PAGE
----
January Trade Gap Widens Less than Expected


The U.S. trade deficit widened-less-than expected in January, as strong foreign demand boosted exports to a record and as oil prices averaging $84 per barrel pushed imports to an all-time high, a Commerce Department report showed on Tuesday.

**FILE** A cargo ship uploads containers at the Jebel Ali port about 40 kms south of Dubai, United Arab Emirates, in this file photo from June 22, 2006. Dubai's state-run port operator, Dubai Ports World, is looking at acquiring terminals in Halifax, Nova Scotia. Canada says a Canadian Senator. (AP Photo/ Kamran Jebreili-File)
Kamran Jebreili

The trade gap swelled slightly to $58.2 billion, from a downwardly revised estimate of $57.9 billion for December.

Wall Street analysts had expected the January trade gap to widen to $59.7 billion, from $58.8 billion previously estimated for December.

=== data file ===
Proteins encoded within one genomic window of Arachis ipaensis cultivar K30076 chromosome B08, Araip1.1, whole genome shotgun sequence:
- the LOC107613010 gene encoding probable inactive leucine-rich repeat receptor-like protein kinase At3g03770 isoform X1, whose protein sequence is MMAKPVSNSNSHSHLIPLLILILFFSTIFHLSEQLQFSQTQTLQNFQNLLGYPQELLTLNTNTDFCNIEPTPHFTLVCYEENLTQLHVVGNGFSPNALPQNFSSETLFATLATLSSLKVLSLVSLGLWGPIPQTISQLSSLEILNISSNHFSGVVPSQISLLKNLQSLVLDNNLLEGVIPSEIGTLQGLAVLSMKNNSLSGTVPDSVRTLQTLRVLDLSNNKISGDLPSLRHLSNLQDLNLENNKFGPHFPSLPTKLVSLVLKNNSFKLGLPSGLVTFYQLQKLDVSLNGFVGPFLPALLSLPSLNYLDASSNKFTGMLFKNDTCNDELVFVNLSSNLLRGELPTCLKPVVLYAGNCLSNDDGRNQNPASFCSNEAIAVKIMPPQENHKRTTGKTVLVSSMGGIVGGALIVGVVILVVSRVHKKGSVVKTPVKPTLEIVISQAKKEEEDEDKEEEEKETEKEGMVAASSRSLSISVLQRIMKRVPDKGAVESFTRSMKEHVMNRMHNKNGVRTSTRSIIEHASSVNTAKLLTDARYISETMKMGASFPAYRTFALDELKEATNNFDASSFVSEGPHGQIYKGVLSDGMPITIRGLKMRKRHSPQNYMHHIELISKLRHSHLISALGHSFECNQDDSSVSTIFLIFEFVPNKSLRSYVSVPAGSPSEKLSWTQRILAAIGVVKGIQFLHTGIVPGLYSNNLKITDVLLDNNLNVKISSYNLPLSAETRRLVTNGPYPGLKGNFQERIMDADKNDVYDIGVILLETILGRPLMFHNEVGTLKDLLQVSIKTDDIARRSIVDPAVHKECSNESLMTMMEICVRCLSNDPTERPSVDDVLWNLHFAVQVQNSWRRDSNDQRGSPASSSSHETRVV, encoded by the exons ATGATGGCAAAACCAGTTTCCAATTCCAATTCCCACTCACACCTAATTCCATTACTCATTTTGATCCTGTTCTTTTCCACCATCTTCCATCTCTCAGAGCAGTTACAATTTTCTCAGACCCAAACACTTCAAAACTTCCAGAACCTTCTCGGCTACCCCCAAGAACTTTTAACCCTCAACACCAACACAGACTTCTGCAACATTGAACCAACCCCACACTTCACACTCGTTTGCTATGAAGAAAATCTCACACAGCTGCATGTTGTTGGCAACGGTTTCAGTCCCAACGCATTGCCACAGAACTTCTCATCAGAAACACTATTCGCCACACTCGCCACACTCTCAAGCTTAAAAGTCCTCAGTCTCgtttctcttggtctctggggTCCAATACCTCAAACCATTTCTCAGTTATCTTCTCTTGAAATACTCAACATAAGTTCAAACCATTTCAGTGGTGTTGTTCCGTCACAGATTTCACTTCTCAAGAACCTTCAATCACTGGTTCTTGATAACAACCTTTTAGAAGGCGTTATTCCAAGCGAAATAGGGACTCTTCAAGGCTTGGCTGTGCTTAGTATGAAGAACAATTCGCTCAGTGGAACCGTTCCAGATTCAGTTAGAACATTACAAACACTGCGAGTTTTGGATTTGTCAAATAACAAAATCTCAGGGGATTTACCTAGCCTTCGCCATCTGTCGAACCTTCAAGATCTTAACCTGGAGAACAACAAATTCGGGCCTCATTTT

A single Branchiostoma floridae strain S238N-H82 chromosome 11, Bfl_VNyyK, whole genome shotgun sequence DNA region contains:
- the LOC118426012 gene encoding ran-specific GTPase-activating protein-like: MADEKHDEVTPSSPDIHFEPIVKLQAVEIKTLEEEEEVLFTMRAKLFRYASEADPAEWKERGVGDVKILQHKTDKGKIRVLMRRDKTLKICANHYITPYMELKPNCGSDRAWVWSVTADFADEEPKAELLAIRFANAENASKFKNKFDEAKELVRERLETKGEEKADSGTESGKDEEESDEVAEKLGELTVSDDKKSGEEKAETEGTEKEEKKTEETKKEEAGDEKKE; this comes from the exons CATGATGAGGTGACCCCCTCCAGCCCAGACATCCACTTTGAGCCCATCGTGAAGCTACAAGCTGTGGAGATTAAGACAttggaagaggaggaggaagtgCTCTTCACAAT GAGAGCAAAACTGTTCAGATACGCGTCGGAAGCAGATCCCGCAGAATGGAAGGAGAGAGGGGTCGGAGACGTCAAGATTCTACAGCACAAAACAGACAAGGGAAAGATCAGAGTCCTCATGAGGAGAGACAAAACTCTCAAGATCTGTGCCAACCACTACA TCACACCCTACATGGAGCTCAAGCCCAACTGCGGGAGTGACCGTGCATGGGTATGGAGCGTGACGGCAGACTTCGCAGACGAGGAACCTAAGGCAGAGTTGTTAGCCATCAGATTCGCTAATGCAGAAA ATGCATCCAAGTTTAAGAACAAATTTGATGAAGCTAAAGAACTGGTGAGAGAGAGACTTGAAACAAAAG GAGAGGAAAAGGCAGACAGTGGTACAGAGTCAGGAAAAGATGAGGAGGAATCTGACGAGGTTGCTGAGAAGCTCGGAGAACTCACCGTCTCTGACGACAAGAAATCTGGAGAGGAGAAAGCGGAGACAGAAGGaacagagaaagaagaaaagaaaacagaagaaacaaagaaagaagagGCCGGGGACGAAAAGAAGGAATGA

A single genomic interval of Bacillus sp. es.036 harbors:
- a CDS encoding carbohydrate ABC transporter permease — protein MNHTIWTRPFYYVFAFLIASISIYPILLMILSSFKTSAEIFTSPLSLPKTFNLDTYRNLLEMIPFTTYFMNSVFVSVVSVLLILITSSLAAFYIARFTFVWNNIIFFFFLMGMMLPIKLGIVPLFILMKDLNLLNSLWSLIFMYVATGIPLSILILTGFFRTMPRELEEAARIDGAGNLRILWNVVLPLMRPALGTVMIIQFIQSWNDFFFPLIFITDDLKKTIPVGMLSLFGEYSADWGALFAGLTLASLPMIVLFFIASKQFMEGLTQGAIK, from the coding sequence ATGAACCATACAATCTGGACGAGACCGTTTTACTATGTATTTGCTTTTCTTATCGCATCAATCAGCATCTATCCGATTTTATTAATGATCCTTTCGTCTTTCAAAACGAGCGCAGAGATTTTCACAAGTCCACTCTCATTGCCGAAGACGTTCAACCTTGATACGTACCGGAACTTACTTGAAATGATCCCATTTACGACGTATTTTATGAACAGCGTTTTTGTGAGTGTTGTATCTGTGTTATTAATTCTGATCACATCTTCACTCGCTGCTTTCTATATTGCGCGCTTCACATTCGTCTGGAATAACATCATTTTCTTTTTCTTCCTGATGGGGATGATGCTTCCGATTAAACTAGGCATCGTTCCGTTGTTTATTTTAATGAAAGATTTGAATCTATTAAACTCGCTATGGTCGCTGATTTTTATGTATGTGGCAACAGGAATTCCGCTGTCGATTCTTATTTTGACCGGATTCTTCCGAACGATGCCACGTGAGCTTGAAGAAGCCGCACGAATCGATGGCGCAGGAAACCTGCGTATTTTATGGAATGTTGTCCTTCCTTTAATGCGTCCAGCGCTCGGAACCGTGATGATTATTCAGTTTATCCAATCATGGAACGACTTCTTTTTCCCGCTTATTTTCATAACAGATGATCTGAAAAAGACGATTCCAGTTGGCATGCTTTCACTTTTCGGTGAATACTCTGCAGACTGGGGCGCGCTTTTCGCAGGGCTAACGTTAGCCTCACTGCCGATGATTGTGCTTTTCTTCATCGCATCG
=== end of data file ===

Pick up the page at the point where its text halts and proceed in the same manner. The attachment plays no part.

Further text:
U.S. financial markets paid little attention to the report, focusing instead on a coordinated move by the Federal Reserve and other central banks to pump liquidityinto the financial system.

The U.S. oil import bill hit a record $27.1 billion in January, as average prices for imported oil rose for an 11th consecutive month to a record $84.09 per barrel. A year earlier, the average price was $52.23 per barrel, 61 percent lower.

The petroleum portion of the overall deficit exceeded the non-petroleum portion for the first time since October 1992, partly reflecting slackening U.S. demand for foreign-made goods such as TVs, clothing, appliance and furniture as the economy slows.

Imports of industrial machinery and other capital goods also fell in January.

Imports from China, which maintains a tightly managed foreign exchange rate, rose nearly 2.0 percent in January to $26.2 billion. But from the European Union, imports declined 4.6 percent to $27.3 billion. The euro has risen sharply in value as the dollar has declined, making European exports more expensive in world markets.

U.S. exports rose 1.6 percent in January to a record $148.2 billion, led by record foreign demand for U.S. industrial and consumer goods, as well as food.

However, U.S. shipments to China fell 15.1 percent in January to $5.9 billion. The drop in exports and rise in imports from that country pushed the closely-watched trade gap with China to $20.3 billion, up 8 percent.